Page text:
Debunking myths about the COVID-19 vaccine

Coronavirus

RALEIGH, N.C. (WNCN)– As news about the vaccine spreads, so do rumors about how it will affect you and word of mouth is spreading lots of false information about the vaccines. 

There’s a lot of doubt about the vaccine in the minds of millions of people, doubt that’s being sowed by social media.  

Here are four vaccine myths CBS 17 Consumer Investigator Steve Sbraccia is debunking with science.  

MYTH: THE VACCINE WILL TRACK YOU 

There’s a lie that the vaccine will be used to insert a microchip in you so you can be tracked. 

Yes, there are RF-ID chips about the size of a grain of rice, and yes, they are injected under your skin using a hypodermic needle. 

But, that chip is invasive enough you would notice it right away, and although it’s used in pets, its use in humans is uncommon and very limited. 

People also connect the bar code on the syringe with a tracking device, but the bar code is just used to make sure the vaccine is authentic and not expired.  

MYTH: THE VACCINE WILL ALTER YOUR GENETIC CODE 

Dr. Lisa Morici of Tulane University helps debunk this one. 

“We’re not getting injected with a virus,” she said. We are not getting injected with something that can intergrade into our DNA.” 

These are these first vaccines that don’t use live virus, but rather RNA to make them effective. 

People confuse RNA with DNA. 

DNA replicates and stores your genetic information. RNA uses genetic information to build proteins. 

Just like you can’t get orange juice from an apple, RNA and DNA are two different things. 

MYTH: THE VACCINE WILL MAKE YOU STERILE 

This horrendous myth originated from a post on social media from a blog called Health & Money News.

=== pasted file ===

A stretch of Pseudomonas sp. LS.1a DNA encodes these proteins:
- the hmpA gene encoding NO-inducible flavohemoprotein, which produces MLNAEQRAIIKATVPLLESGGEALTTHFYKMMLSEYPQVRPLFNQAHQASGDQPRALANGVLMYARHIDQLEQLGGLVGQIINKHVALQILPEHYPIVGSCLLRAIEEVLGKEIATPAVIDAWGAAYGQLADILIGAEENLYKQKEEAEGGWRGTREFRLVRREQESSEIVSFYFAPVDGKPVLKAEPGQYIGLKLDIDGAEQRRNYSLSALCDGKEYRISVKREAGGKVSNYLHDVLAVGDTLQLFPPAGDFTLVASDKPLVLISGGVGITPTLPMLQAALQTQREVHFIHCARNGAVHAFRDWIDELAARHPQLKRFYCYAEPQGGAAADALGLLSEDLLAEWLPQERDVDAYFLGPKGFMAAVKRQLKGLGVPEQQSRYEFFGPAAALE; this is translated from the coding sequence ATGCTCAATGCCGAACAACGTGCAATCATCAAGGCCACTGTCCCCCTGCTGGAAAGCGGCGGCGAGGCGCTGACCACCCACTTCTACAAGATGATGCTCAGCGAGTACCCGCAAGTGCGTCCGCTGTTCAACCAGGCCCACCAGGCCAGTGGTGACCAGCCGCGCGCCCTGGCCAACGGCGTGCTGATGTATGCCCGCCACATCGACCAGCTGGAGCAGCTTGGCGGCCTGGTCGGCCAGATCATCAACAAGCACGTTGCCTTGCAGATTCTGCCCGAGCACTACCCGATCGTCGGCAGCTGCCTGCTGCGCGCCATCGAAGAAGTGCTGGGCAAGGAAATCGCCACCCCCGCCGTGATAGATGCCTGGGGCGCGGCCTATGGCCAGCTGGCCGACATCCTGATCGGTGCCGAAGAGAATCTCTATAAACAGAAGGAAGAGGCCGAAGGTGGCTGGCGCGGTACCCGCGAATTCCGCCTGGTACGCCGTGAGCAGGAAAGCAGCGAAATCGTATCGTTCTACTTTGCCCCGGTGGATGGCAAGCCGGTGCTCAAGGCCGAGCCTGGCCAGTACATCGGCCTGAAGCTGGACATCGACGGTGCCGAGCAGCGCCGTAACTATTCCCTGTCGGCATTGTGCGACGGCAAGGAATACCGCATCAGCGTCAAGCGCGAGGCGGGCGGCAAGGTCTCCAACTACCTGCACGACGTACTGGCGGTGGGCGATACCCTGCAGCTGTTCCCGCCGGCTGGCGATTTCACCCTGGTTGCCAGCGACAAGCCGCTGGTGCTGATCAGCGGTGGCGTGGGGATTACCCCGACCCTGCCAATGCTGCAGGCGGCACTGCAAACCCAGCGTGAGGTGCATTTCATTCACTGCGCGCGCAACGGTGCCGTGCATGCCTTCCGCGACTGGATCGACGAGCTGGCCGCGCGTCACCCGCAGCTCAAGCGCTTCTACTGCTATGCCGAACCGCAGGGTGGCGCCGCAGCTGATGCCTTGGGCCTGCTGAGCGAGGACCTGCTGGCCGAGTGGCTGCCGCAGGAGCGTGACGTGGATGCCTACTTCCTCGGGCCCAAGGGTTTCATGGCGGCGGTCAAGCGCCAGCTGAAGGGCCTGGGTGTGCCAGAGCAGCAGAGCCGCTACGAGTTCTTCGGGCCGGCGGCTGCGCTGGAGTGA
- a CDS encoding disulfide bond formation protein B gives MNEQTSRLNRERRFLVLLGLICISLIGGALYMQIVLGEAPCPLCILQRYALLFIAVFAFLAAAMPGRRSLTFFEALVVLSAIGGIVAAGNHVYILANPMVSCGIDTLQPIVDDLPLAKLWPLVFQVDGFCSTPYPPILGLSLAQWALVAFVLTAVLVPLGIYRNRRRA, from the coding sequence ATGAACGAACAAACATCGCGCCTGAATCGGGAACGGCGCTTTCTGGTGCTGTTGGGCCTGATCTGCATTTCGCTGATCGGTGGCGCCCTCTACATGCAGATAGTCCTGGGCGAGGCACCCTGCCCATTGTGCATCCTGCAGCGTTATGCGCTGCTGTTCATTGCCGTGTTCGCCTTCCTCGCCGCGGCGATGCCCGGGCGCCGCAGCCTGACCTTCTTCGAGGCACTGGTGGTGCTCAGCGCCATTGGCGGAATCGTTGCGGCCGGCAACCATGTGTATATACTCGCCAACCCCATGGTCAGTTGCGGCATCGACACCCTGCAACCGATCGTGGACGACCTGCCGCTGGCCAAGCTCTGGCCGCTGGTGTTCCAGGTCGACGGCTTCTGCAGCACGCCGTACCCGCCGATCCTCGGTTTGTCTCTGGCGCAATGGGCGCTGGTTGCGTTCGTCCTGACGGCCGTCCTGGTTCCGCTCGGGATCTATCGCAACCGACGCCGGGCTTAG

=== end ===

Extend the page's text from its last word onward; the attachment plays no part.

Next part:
The blogger just made up the claim saying the Pfizer vaccine contained ingredients to attack the placenta. 

The blog was pulled offline by its domain provider because of its false claims. 

The science from the Pfizer research related to that vaccine’s clinical trials shows no sterility or infertility as a side effect of their vaccine. 

These false claims floating around on social media frustrate medical professionals like Dr. Keith Ferdinand of Tulane University. He worries that it will convince people to avoid the vaccines for the virus. 

“I think it would be a travesty to turn our backs in thus opportunity to curtail is Covid-19 pandemic,” he said. 

MYTH: THE VACCINE WORKS IMMEDIATELY 

No it does not. 

Like any vaccine, it takes a while for your body to build up immunity. 

If it is a two-dose vaccine, research shows immunity kicks in seven days after the second dose. For a single shot, vaccine clinical trials show immunity develops after 14 days. 

Doctors say it doesn’t matter what vaccine you use. 

“People are asking me which vaccine should I take? said Morici.  “My answer, whichever one is available to you.” 

The World Health Organization estimates COVID-19 vaccines will prevent at least three million deaths in the first year of their use, so don’t put yourself at risk by believing some fraudulent myth on the internet. 

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